Average household unlikely to save £900 per year under Zahawi’s plan to cut income tax

13 July 2022
What was claimed

Cutting the basic rate of income tax to 19p in 2023 and 18p in 2024 would give households back £900 a year on average.

Our verdict

Mr Zahawi’s not explained his figures, but the available data suggests on average households will save much less.

“Today, I can announce that, as Prime Minister, I will cut the base rate of income tax to 19p in 2023 and 18p in 2024. That will give households back £900 a year on average.”

Chancellor of the Exchequer Nadhim Zahawi, who prior to his elimination from the contest was running for the Conservative leadership, pledged to reduce the basic rate of income tax from 20p to 19p in 2023, and 18p in 2024, if he became Prime Minister.

At an event organised by Conservative Way Forward on 11 July, Mr Zahawi claimed that these changes would “give households back £900 a year on average”. He’s also made the same claim on Twitter.

Mr Zahawi doesn’t appear to have publicly explained how this £900 saving was calculated. Full Fact contacted his office to ask how he reached the figure, but we’vehave had no response.However based on the available data and analysis from economics experts, it appears to be a significant overestimate. 

According to Jonathan Portes, Professor of Economics at King’s College London, cutting income tax by 2p, at an estimated cost of £12.8 billion to the Treasury, would save each of the 28 million households in the UK closer to £450 per year on average. 

Adam Corlett, principal economist at the Resolution Foundation think tank, has also tweeted that the “2p basic rate cut is worth more like £450 per household on average (though very skewed towards higher income households)”.

This is an estimate for the tax savings once the 2p cut is in force. The average household tax savings over the next two years, with only a 1p cut being in force during the first year, would be lower still.   

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What other estimates are there?

Because Mr Zahawi hasn’t explained his calculation, we don’t know for sure how he was defining a “household”—and looking at different definitions would produce different estimates. For example, not all households pay income tax, but even if the savings were averaged out over those that do, it would still fall well short of £900. 

According to an ad-hoc analysis produced in 2019 by the Office for National Statistics (ONS), around 76% of households paid income tax. If that percentage still broadly applies today, then there are around 22 million households which pay income tax, and each household would stand to save an average of £600 per year once the 2p cut is in effect.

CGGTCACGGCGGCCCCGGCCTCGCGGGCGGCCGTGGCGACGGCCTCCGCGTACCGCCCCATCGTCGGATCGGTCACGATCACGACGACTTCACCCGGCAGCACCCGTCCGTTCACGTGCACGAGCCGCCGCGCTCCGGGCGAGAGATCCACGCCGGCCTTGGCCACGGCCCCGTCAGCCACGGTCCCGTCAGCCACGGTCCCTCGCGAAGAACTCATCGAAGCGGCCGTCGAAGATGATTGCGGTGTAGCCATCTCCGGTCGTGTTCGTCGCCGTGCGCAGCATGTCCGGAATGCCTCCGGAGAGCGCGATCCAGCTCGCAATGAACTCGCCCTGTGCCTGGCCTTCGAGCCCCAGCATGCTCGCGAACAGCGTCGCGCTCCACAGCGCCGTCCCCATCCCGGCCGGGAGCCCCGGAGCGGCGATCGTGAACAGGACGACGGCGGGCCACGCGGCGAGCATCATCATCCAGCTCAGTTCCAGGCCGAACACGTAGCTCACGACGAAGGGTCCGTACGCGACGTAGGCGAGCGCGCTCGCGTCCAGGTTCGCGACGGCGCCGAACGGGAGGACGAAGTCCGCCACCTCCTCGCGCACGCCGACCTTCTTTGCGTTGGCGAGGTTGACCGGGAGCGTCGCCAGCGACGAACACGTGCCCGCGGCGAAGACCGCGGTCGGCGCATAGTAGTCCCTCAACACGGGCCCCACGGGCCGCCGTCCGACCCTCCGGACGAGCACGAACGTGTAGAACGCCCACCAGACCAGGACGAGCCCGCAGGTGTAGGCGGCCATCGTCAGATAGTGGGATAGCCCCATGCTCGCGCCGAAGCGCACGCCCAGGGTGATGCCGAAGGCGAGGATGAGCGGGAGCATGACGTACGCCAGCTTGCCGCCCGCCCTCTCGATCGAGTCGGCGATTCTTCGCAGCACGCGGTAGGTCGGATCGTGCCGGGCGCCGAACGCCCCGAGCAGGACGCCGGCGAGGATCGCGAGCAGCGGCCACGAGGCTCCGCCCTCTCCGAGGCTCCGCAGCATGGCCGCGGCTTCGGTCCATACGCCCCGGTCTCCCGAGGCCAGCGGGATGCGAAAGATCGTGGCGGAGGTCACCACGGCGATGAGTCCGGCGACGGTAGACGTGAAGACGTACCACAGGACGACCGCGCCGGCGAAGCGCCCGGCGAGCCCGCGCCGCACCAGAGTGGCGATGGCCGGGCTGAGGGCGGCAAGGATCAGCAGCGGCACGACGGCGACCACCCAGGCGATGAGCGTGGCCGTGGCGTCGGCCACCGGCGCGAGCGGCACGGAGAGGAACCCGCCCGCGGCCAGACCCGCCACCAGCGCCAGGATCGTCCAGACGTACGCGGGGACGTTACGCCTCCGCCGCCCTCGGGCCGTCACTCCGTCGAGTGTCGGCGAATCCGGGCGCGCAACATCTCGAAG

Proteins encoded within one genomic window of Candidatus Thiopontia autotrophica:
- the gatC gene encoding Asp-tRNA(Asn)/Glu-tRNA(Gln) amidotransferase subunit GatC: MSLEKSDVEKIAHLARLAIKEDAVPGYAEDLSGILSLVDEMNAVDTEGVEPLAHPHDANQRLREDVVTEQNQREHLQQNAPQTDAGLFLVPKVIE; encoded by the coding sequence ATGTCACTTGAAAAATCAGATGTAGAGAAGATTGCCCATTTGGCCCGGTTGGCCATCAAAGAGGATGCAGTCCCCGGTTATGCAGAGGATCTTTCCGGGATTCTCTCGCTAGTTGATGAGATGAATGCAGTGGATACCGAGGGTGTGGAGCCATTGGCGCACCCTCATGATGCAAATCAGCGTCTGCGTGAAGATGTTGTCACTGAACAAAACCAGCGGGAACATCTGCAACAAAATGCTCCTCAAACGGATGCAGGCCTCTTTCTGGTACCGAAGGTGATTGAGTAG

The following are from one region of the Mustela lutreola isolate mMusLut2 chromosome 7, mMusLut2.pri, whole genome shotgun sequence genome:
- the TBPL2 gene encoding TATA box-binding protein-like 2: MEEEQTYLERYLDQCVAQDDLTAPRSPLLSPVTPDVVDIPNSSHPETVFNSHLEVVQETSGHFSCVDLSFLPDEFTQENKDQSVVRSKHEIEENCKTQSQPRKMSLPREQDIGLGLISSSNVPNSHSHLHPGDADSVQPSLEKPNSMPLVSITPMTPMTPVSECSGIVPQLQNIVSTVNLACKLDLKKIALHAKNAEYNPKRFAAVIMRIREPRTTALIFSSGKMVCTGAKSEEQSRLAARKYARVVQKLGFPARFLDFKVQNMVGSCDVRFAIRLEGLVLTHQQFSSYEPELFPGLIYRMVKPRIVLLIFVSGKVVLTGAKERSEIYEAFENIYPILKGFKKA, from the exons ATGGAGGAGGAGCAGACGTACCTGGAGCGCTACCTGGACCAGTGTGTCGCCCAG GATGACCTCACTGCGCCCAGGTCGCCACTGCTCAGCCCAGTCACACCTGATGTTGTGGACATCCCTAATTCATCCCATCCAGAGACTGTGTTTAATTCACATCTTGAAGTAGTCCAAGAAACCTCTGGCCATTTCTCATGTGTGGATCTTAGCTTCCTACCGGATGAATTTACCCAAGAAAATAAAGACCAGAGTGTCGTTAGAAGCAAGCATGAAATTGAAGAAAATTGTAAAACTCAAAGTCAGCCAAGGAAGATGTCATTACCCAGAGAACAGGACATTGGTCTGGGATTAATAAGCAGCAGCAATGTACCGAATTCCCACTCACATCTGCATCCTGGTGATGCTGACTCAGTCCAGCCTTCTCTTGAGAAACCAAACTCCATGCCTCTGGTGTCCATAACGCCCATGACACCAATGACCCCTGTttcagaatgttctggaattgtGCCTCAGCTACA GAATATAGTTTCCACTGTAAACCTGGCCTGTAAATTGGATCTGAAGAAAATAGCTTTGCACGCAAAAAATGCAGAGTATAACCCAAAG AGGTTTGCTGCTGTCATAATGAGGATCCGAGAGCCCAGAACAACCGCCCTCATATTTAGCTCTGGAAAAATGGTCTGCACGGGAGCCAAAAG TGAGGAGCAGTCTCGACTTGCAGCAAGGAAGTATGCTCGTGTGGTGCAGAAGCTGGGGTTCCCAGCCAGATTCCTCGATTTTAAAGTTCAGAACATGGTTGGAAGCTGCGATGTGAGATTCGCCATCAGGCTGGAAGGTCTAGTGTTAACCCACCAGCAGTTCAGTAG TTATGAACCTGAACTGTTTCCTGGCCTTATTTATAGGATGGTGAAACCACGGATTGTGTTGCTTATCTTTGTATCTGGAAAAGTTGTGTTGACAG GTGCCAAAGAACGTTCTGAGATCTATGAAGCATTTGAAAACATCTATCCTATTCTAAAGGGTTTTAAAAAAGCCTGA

While income tax is not solely paid by workers (for example, income tax is charged on pensions), it’s also worth noting that Mr Zahawi’s claim doesn’t appear to be correct for workers specifically, if that was what he was referring to. 

According to the ONS, the average non-retired household earned £49,755 from pre-tax wages and salaries in 2021.

Hypothetically, were this income to be earned by just one person in every household, the changes proposed by Mr Zahawi would save an average of £558 between 2023 and 2024, or £744 from when the 2p reduction comes into force. However, of course in many cases there is more than one earner in a household. Split between two people, as is more likely, the changes would save an average non-retired household less still, though this may be counterbalanced somewhat if non-working households were excluded.

In order to save £900 as the Chancellor claims, a household would need to have two employees earning a combined salary significantly higher than the current average non-retired household salary.

For example, a household containing two people earning £42,571 each would save £900 per year on average over the next two years, while a household with two people earning £35,071 each would save £900 per year once the 2p reduction came into effect.

Finally, with all of these estimates of how much households might save as a result of income tax reductions, we have not taken into consideration indirect impacts on benefits which may cancel out some of the saving.

For example, if a 2p income tax cut was introduced, this may increase the net earnings of some households on Universal Credit, but that would, in turn, reduce the amount of Universal Credit they would be entitled to.

Image courtesy of Richard Townshend

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After we published this fact check, we contacted Nadhim Zahawi to request a correction regarding this claim.

He did not respond. 

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